In an address to a meeting on the political and strategic consequences of the US assassination of Lt. General Soleimani, Iranian Deputy Foreign Minister for Political Affairs Seyyed Abbas Araqchi said the history of the region has been separated into two sections after martyrdom of the commander, particularly following Iran’s strong retaliatory attack on the US bases in Iraq that “created a change in the strategic equations in the region and in the arrangement of power between Iran and the US.”
He said the assassination of the Iranian commander has had impacts on the front of resistance, the fight against Takfiri terrorism and ISIS, and on the equation of power in the struggle between Iran and the US.
“I believe that regarding the resistance, losing General Soleimani has had positive consequences, contrary to the American evaluations. We lost a great commander who had profound influence on the resistance, but when we consider the process of resistance in its entirety, (we see that) the axis of resistance has not lost any geography (territories), as the weapons and cause of resistance are still in place. The resistance groups are still existing,” Araqchi underlined.
The martyrdom of Lt. General Soleimani will undoubtedly boost the power of the axis of resistance, he noted, dismissing the notion that the Iranian commander’s loss has marked a victory for the ISIS terrorists.
“The fight against Daesh (ISIS) and the terrorist groups will definitely go on in our region, and the war on Daesh is a strategic battle that Iran and the other countries in the region of the resistance groups must and will continue,” Araqchi noted, stressing that the tactical disruptions, if any, will be immediately addressed.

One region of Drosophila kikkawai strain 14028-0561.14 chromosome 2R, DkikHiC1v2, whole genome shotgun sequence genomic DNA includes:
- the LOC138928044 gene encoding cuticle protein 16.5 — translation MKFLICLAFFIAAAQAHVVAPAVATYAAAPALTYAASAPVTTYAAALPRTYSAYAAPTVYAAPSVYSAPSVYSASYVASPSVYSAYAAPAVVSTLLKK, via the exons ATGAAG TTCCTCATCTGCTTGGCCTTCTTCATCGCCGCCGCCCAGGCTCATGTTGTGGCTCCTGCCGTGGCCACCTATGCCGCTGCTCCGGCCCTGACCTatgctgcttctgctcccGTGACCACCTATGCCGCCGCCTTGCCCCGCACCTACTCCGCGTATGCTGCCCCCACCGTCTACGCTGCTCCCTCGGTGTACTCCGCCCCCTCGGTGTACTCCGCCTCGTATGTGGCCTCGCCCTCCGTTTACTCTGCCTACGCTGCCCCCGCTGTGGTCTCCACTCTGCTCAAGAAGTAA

Highlighting the “strategic and geopolitical” capacities developed by the new resistance groups across the region after the rise of ISIS, the Iranian diplomat said the mistakes made by the US and the West resulted in an increase in Iran’s power and the adoption of prudent policies by the Islamic Republic.
He further noted that the assassination of Lt.
General Soleimani created another milestone in the regional security equations, adding, “When the martyrdom of General Soleimani was retaliated by firing missiles at the American bases (in Iraq) and the US was incapable of showing a new response, it marked the greatest strategic development in the Persian Gulf and West Asia.”
Washington was mistaken to believe it could undermine Iran’s military might or weaken the axis of resistance by assassinating General Soleimani, Araqchi added, saying the US received a strong response following two major incidents: the massive turnout of people in the funeral of the popular commander and the retaliatory missile attack on Ain al-Assad airbase.
“Iran responded to it (assassination of Soleimani) with two moves, one was the presence of tens of millions of people in the funeral of the commander during which they expressed their faith and vented their anger at the US. A national resolve was shaped, and this national resolve dealt a strategic blow to the US. And (the other move was) firing 15 powerful and heavy missiles on the US’ largest base in Iraq, which was not a small issue and was deemed to be a strategic blow. The number of (American) casualties is not important at all… What matters is that they (Americans) came to the conclusion that they should not respond,” he explained.
Iran’s missile attack on the US airbase in Iraq created a “strategic balance” and a “strategic deterrence” in the struggle between Iran and the US, Araqchi added, saying Iran’s missile strike smashed the image of US military power and gave them a hard slap in the face.
“Over the past 40 years after the (victory of the Islamic) Revolution, the US has made many such strategic mistakes, and every mistake has led to a strategic victory for Iran. This most recent mistake resulted in the biggest strategic victory for Iran,” Araqchi underlined, saying the assassination of Lt.
General Soleimani has resulted in many strategic achievements, one of which has been stronger national unity in Iran.